What Makes Rolex Watches so Valuable?
Have you ever met anyone who has never heard the name Rolex? Me, either.
The brand has such a renowned global standing that everyone, old or young, rich or poor, recognizes it immediately, whether they have the least interest in horology or not.
It is by far the world’s most valuable watchmaker, worth somewhere in the region of $8 billion, and came in at number 5 in the latest survey of most valuable luxury brands overall. It may have lost out to the likes of Louis Vuitton and Hermès, but it was still streets ahead of names such as Prada and Tiffany & Co.
Yet, compared to some of the incredibly expensive creations that emerge from Patek Philippe and A. Lange & Söhne, among others, Rolex themselves sit at the lower end of the luxury spectrum. Buy-in price for a brand new model is around the $5,000 mark; a sum that might get you a nice Audemars Piguet keychain if you’re lucky.
Ok, that might be a little facetious, but the point is, while Rolex watches have the reputation for being the sole preserve of the conspicuously affluent, they are actually one of the best value for money items you can buy. They have an inherent worth to them that goes far beyond the asking price.
Below, we’ll look at some of the reasons for Rolex’s unparalleled and continued success and just what it is that makes them so highly prized.
Stick to the Basics
An all-new model emerging from behind the velvet curtain at Rolex HQ is something of a major event, in that it really doesn’t happen very often.
Until 1992 and the release of the Yacht-Master (which itself was pretty much just a Submariner wearing its Sunday best) the catalog was made up entirely of names that had been in production for at least 30 years.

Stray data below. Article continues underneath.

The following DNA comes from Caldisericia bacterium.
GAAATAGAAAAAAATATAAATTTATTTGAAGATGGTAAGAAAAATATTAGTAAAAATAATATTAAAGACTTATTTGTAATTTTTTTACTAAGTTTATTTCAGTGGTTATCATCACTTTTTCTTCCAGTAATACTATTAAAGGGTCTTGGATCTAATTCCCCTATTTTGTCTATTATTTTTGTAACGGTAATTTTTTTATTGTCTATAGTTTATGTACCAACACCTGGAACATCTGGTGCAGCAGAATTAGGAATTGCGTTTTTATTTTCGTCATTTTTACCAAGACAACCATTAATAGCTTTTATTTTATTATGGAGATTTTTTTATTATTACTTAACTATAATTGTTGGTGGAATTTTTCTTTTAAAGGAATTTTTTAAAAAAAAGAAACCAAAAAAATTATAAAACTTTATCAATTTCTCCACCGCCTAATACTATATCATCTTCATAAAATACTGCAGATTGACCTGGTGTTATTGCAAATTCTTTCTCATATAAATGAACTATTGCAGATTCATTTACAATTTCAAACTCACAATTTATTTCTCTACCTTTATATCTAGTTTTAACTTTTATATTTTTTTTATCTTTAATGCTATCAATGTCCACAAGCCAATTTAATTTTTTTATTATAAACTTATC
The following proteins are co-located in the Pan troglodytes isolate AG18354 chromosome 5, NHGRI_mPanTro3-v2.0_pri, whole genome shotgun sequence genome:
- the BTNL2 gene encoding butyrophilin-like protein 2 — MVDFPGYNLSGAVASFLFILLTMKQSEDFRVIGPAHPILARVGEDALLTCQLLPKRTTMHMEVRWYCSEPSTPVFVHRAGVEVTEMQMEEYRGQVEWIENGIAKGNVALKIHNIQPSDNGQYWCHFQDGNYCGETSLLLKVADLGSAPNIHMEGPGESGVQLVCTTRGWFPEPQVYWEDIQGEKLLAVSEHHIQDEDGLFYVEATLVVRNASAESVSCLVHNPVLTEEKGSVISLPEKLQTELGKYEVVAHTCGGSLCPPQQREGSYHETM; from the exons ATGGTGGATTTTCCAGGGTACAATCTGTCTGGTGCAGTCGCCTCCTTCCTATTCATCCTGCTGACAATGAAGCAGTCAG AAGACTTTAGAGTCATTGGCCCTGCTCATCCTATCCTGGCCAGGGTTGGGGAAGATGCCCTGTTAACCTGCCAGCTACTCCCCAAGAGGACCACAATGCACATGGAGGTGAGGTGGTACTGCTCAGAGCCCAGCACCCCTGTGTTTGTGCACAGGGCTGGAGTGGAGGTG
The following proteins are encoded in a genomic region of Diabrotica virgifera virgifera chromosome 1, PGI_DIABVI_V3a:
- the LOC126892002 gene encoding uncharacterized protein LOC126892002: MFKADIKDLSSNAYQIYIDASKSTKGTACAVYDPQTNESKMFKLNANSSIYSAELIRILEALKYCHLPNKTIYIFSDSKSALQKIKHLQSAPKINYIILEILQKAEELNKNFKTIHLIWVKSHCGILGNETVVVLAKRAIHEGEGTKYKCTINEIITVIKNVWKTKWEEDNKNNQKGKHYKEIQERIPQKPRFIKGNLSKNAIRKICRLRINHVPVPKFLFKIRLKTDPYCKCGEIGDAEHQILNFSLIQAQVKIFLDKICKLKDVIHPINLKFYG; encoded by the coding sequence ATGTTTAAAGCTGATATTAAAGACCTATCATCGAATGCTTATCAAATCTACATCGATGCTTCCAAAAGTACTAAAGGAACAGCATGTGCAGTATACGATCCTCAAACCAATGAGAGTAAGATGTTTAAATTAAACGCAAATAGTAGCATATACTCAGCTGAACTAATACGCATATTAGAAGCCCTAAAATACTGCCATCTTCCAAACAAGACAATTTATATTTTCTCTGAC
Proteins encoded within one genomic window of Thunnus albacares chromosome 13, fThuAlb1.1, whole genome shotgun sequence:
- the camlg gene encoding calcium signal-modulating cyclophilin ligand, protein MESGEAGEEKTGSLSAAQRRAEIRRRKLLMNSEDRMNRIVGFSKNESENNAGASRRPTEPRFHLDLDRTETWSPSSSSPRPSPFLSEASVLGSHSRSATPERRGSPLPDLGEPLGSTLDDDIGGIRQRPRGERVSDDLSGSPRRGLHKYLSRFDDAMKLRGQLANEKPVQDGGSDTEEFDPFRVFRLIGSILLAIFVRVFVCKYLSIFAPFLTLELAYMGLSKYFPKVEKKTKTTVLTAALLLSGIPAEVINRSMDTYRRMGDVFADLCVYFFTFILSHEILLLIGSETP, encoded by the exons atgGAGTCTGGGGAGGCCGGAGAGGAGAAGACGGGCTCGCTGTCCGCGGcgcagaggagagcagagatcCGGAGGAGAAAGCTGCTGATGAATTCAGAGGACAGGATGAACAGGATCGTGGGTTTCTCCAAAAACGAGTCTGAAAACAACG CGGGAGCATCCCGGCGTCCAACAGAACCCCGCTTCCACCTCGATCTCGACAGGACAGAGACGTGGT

Rolex, unlike other watch manufacturers, have long stuck unswervingly to a core lineup of iconic models, which they have constantly improved on over generations.
It means the watches you can buy today are the end result (for now) of decades of perfectionism by a brand that has always had a single-minded focus on quality above everything else.
Each one is also infused with the brand’s specific design language, one that makes every piece instantly identifiable. In fact, there is a rumor that no watch design is approved unless it passes the distance test, where it cannot be recognized as anything other than a Rolex from 20-feet away.
It is this level of consistency in styling and engineering progress that has given the brand not only its unmistakable distinctiveness but also its repute for products that last a lifetime.
For the price, there is no other luxury yet functional item that will last quite so long and look quite so good while doing it.
But the Price Still Seems Pretty High!
It is true that dropping a few grand on a timepiece that won’t tell you the time as well as a cheap digital watch or even your phone can seem counterintuitive.
But how much would you pay for a secondhand, thirty-year old iPhone?
Luxury watches, and Rolex in particular, are so valuable because they hold their worth. In most cases, it only increases over the years.
They are as different to plastic, mass-produced, throwaway watches as night is to day.
The reason the entry price can appear high is the sheer amount of work that goes into creating them. It might be one of the most familiar names in the world, but that is not the only thing you are paying for.
Rolex have reached their current status by exceeding expectations at every turn. For instance, they use a steel no other major watch brand uses. Where the standard metal across the industry is 316L, Rolex uses 904L, now known as Oystersteel. It is significantly harder, more resistant to rust and corrosion and takes a shine better. Normally only found in the aerospace and chemical industries, it gives Rolex watches a different look to the rest. It is, however, extremely difficult to work and required a huge investment from the company to retool their entire manufacturing facility.
Not only the steel, but the precious metal used in the construction of their watches is created by Rolex themselves. Somewhere in the underground lair of Plan-Les-Ouates, their 11-storey base in Geneva, lies a dedicated foundry that produces all the gold that goes into the various cases and bracelets.
They employ platoons of gemologists to hand select and hand set every precious stone that decorates dials and bezels, choosing only the highest grade, utterly flawless examples.